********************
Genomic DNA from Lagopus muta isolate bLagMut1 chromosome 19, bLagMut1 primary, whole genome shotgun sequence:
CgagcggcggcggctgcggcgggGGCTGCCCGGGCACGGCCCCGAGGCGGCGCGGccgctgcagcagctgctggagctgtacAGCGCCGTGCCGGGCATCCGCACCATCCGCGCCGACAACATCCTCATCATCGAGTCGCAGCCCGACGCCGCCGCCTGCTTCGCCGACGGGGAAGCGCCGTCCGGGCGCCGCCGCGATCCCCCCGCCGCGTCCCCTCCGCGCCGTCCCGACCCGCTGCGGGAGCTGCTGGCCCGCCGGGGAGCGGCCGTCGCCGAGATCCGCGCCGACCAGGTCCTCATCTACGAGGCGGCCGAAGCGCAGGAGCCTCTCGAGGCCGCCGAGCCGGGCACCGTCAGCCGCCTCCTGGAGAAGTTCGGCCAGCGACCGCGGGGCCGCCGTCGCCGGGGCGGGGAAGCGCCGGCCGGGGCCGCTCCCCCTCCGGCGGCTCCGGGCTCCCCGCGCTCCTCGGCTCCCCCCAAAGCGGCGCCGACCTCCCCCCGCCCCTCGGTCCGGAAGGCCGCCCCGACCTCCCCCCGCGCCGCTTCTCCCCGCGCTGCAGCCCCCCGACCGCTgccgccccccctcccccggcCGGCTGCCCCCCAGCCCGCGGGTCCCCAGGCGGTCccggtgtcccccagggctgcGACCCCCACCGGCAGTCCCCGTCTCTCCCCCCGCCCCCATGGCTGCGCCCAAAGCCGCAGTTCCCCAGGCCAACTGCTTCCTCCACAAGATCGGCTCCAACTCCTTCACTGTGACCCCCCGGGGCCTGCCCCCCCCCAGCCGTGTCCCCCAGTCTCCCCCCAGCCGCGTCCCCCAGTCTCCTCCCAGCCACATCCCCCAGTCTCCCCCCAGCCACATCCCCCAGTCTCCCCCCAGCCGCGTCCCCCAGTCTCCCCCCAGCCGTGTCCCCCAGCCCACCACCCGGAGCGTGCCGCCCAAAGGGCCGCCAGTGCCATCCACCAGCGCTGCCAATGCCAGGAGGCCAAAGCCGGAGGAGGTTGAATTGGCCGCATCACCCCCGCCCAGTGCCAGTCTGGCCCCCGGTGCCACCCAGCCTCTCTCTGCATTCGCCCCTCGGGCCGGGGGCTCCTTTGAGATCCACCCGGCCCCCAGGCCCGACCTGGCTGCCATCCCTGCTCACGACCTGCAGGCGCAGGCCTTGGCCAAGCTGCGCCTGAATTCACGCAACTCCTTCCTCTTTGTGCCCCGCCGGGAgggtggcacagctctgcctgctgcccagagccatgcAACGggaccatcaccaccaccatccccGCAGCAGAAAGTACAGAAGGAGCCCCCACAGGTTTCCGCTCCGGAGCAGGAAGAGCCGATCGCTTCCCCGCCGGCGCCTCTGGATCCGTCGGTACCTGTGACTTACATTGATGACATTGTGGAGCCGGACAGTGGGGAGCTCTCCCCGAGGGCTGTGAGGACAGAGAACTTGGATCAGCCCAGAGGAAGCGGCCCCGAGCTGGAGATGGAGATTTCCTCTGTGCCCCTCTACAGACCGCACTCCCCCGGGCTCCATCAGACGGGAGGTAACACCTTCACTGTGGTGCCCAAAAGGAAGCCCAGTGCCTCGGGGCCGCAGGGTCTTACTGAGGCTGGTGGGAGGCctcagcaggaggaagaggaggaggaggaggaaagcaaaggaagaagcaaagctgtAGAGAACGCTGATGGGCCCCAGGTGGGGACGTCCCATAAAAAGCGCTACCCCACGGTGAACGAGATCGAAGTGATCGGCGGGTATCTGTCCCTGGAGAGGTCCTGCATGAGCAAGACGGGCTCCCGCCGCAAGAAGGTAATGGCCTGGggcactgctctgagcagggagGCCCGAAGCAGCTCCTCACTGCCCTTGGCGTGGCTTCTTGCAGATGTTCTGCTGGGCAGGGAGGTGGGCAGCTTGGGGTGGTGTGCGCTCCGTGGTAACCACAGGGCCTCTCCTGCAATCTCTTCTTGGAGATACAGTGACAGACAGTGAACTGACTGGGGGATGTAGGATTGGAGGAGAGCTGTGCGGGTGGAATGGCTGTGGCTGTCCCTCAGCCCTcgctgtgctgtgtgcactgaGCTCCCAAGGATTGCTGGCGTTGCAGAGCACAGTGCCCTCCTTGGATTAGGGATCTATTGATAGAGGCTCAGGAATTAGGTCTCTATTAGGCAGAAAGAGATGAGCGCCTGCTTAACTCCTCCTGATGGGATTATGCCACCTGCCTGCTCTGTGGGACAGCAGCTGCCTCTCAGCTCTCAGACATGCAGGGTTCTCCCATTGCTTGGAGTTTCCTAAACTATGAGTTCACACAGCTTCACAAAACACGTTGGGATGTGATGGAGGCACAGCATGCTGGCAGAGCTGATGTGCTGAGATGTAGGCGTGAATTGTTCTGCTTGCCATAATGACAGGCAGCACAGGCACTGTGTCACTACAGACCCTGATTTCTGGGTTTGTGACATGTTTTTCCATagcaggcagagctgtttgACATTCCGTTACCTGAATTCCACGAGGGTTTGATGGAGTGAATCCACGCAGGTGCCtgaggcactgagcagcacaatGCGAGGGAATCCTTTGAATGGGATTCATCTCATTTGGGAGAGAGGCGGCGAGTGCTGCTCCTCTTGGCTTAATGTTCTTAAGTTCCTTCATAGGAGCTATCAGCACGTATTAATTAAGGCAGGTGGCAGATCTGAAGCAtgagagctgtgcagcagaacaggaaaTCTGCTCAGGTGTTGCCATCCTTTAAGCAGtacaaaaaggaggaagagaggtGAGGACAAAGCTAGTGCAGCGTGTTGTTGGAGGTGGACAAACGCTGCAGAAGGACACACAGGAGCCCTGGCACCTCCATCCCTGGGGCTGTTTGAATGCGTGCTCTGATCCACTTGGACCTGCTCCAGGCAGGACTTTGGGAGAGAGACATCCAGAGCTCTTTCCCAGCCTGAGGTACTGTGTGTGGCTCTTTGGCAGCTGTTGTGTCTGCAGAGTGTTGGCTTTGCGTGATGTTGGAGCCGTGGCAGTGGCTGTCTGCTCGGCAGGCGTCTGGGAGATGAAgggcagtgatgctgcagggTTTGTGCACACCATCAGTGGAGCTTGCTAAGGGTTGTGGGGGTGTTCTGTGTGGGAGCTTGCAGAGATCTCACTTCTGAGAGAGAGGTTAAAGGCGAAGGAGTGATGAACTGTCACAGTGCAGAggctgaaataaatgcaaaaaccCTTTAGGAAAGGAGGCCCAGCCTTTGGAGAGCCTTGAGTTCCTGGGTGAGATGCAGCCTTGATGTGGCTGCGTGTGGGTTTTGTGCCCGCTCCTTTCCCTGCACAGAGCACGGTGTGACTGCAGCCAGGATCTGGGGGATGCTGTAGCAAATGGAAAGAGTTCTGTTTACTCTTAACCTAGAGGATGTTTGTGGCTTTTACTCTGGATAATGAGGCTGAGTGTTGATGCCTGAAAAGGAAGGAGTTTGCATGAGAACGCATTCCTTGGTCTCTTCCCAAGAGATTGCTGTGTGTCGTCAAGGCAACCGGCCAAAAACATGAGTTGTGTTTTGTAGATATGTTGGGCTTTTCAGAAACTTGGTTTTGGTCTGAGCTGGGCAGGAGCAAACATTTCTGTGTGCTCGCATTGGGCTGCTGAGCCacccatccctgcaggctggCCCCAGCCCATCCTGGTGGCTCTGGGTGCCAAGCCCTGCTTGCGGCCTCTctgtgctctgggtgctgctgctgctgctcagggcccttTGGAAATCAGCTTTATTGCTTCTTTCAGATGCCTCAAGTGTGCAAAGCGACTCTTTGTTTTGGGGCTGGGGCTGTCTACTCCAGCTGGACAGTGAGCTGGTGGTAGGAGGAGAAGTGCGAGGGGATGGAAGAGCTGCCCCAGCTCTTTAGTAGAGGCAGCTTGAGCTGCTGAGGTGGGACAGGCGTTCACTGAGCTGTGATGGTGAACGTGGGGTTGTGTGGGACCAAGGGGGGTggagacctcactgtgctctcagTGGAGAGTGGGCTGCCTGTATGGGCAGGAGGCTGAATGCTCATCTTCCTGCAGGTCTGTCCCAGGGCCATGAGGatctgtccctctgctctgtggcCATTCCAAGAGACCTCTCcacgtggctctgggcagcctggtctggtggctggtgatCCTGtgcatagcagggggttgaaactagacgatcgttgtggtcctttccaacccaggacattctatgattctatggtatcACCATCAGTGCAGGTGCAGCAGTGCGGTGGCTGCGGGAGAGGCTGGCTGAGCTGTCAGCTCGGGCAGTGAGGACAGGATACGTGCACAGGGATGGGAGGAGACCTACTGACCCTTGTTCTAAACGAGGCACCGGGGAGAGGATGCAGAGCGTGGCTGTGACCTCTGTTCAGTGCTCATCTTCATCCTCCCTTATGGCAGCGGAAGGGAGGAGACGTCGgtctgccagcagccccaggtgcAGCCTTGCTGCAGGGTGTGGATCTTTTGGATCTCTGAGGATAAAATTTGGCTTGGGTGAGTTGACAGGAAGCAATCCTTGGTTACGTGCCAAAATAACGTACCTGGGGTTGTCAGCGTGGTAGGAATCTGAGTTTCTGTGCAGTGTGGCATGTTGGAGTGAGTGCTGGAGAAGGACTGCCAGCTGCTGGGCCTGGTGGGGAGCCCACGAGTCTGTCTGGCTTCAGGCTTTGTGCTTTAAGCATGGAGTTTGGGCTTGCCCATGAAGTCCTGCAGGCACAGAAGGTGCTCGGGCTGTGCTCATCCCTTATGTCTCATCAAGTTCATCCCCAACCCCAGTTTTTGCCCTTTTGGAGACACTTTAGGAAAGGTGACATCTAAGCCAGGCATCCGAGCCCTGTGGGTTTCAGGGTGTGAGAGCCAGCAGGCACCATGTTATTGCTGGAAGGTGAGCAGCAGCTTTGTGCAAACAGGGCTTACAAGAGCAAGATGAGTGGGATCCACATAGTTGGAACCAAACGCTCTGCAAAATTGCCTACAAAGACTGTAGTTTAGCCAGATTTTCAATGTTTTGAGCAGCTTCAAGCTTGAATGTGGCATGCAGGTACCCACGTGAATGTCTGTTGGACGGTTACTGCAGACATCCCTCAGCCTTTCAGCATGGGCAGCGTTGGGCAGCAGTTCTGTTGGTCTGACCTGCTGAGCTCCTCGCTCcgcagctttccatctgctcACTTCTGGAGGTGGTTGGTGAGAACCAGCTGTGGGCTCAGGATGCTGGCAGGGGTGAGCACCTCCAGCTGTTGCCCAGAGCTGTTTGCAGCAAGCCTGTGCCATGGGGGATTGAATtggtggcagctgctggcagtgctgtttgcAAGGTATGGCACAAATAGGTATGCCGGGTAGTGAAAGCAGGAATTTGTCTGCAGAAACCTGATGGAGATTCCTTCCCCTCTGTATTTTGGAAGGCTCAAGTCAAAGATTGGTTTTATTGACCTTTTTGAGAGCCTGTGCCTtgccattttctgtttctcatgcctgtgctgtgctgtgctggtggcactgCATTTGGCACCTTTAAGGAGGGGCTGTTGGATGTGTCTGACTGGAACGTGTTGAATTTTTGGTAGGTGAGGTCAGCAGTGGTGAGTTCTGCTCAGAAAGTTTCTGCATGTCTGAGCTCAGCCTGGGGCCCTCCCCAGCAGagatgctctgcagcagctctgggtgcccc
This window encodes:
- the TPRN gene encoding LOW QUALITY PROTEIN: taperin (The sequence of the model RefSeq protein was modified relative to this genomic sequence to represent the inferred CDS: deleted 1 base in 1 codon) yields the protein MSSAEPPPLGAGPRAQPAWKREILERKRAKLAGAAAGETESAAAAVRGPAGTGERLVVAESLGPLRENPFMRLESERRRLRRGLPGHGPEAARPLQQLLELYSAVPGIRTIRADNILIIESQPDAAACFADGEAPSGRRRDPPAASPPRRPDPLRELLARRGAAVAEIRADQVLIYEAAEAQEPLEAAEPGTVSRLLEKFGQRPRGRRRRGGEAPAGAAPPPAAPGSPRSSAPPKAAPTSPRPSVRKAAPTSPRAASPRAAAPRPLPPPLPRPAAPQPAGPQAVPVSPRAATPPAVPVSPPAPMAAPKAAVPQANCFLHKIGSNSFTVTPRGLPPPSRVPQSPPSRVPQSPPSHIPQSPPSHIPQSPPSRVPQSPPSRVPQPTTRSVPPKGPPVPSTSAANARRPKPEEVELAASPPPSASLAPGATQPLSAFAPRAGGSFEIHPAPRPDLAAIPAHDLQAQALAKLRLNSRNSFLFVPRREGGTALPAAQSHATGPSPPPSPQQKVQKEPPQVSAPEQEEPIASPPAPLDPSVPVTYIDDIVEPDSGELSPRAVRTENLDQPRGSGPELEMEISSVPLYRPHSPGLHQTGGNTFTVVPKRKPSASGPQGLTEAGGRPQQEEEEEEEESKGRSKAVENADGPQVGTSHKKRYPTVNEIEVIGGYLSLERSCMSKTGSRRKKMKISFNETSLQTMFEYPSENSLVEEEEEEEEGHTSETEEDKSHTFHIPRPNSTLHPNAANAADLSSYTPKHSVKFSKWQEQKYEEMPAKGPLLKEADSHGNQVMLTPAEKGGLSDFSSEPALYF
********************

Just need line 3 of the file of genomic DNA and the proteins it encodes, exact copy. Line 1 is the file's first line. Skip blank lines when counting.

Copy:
This window encodes: